The 2019 World Cup is almost upon us, 10 nations gearing up to bat their way to success. The first match takes place at The Oval with hosts England taking on South Africa. Interestingly, neither team has won the World Cup, but according to https://www.betfair.com/exchange/plus/cricket/competition/11729982, England are not only the favourites to win their opening match, but also win the tournament outright. Here, we will take a look at two of the closest Cricket World Cup finals – and hope that if England are to be successful this year, it won’t be as much of a hard-fought battle.
1987: Australia beat England by 7 runs
Australia may be the most successful nation in Cricket World Cup history, being crowned champions on five occasions, but it took until the fourth edition of the World Cup in 1987 for them to taste victory for the first time. Both host nations India and Pakistan finished top of their groups, but were knocked out at the semi-finals stage, by England and Australia respectively. The two arch-rivals met at Kolkata’s Eden Gardens in what is, to date, the most closely-fought final.
The Aussies won the toss and chose to bat. Opening batsman David Boon put in a man of the match performance, scoring 75 from 125 balls to build up a commanding lead. In 50 overs, Australia scored 253-for-5, with Mike Veletta contributing 45 runs, not out.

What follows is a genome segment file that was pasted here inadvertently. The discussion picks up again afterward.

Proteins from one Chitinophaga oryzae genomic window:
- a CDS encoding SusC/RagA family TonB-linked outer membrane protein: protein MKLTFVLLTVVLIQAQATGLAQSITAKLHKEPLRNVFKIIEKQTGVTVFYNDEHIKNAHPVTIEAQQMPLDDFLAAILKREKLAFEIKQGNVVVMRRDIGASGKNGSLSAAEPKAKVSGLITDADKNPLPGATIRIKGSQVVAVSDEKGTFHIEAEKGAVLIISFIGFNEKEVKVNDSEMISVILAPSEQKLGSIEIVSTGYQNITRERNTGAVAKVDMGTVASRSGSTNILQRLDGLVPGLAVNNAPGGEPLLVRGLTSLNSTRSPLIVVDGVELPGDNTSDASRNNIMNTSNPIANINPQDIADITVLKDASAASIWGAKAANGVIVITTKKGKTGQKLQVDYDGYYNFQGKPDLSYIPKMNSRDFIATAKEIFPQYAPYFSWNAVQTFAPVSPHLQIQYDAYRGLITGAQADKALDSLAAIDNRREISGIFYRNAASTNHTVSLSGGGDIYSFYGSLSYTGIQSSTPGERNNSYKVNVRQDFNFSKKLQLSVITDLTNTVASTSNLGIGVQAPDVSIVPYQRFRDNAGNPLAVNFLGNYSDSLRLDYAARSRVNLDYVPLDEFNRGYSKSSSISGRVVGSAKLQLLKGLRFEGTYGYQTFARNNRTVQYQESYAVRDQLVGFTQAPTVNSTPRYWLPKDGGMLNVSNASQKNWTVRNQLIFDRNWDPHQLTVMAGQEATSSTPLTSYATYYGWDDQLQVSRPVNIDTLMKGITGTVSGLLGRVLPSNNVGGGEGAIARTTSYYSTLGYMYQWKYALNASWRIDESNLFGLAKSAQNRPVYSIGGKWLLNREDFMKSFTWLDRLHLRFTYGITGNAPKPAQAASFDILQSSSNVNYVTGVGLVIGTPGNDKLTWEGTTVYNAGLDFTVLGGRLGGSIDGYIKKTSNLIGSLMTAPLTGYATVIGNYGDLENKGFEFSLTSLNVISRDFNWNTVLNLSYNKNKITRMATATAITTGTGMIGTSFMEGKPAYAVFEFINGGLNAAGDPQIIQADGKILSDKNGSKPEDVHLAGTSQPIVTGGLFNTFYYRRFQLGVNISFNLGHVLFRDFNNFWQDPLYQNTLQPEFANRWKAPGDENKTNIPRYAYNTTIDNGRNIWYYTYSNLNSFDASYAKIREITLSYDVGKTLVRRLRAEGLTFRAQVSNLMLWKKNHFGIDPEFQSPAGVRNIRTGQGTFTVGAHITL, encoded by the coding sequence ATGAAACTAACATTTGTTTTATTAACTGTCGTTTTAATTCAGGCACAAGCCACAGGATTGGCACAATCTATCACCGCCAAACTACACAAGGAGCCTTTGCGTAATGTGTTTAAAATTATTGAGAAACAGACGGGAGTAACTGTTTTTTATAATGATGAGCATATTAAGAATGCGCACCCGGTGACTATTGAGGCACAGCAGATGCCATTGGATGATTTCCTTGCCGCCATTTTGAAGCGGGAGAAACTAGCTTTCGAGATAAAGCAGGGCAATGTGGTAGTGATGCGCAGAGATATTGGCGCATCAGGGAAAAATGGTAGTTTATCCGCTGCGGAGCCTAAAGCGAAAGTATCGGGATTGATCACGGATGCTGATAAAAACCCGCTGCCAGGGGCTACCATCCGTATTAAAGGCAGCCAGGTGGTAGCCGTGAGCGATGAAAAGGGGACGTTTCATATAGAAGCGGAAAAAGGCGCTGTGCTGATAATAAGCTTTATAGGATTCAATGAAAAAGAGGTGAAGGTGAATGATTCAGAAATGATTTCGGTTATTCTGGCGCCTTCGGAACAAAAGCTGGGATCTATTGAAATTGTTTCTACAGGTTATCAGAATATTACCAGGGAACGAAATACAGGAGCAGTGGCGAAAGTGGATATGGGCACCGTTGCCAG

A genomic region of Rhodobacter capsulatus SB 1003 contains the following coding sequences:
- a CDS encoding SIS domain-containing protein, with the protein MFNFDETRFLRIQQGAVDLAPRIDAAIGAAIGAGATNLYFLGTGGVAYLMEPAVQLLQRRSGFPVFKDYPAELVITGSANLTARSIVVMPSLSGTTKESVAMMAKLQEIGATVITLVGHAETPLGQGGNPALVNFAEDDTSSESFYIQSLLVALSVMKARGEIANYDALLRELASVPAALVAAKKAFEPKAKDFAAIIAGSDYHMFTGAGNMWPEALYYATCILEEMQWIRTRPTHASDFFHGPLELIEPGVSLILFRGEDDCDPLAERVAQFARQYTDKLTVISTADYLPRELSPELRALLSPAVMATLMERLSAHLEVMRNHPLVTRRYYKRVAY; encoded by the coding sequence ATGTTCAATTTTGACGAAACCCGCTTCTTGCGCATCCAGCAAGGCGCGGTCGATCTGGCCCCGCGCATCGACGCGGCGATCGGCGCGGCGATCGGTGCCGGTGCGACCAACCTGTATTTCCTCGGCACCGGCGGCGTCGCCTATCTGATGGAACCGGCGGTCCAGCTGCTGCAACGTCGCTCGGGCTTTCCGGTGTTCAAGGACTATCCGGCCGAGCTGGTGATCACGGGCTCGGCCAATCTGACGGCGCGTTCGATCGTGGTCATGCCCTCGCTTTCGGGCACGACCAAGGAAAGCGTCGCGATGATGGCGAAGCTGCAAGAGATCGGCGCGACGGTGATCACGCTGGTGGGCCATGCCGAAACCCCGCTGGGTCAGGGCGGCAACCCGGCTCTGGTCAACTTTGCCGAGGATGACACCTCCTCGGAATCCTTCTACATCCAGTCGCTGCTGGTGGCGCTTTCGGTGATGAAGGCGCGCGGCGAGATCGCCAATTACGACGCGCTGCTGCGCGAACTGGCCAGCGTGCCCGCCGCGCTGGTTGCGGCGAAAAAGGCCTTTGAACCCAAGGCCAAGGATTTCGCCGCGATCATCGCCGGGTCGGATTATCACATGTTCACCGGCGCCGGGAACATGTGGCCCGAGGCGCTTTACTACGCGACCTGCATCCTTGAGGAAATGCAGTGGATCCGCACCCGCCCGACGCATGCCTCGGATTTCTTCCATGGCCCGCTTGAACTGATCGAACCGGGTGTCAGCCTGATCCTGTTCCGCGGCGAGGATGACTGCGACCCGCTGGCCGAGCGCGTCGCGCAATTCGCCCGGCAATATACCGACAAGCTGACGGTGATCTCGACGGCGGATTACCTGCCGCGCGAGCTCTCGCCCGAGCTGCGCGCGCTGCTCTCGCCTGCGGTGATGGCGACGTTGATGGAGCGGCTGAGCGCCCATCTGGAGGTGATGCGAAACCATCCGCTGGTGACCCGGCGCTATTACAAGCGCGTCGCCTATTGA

England started slowly with their reply, Tim Robinson bowled out by LBW on his duck; however, Bill Athey and captain Mike Gatting struck up a strong partnership, scoring 58 and 41 runs, respectively. Unfortunately, despite the efforts of Allan Lamb, who posted 45 from 55 balls, the side were unable to score the required 7 runs in the final over, to hand bragging rights to the Aussies.
1975: West Indies beat Australia by 17 runs
The inaugural Cricket World Cup was hosted by England and the final was contested by the West Indies and Australia, who had met in the group stages, with the Windies coming out on top. The Aussies had previously annihilated England in the semi-finals winning by four wickets, while the West Indies beat New Zealand by five wickets.
During the 1975 tournament, matches were played over 60 overs. The final, which was held at Lord’s, saw Australia win the toss, but opt to bowl due to the glorious weather. The Windies captain and eventual man of the match, Clive Lloyd put in a stellar performance, scoring 102 from 85 balls; while veteran Rohan Kanhai hit a half-century in his farewell match. At the end of 60 overs, the Windies set a reasonable target of 291-for-8.
The Aussies chase began steadily and by the 20-over mark, they were 80-for-1 courtesy of Alan Turner and captain, Ian Chappell’s budding partnership. However, Viv Richards then made his mark on the game – having not been successful with the bat, he turned things around with three run-outs. Doug Walters took to the field and helped his captain steady the ship, leaving Australia at 162-for-3 with 21 overs remaining. When it came to the final seven overs, the Aussies required just 59 runs to seal victory – but went on to score 274-all out, handing victory to the Windies.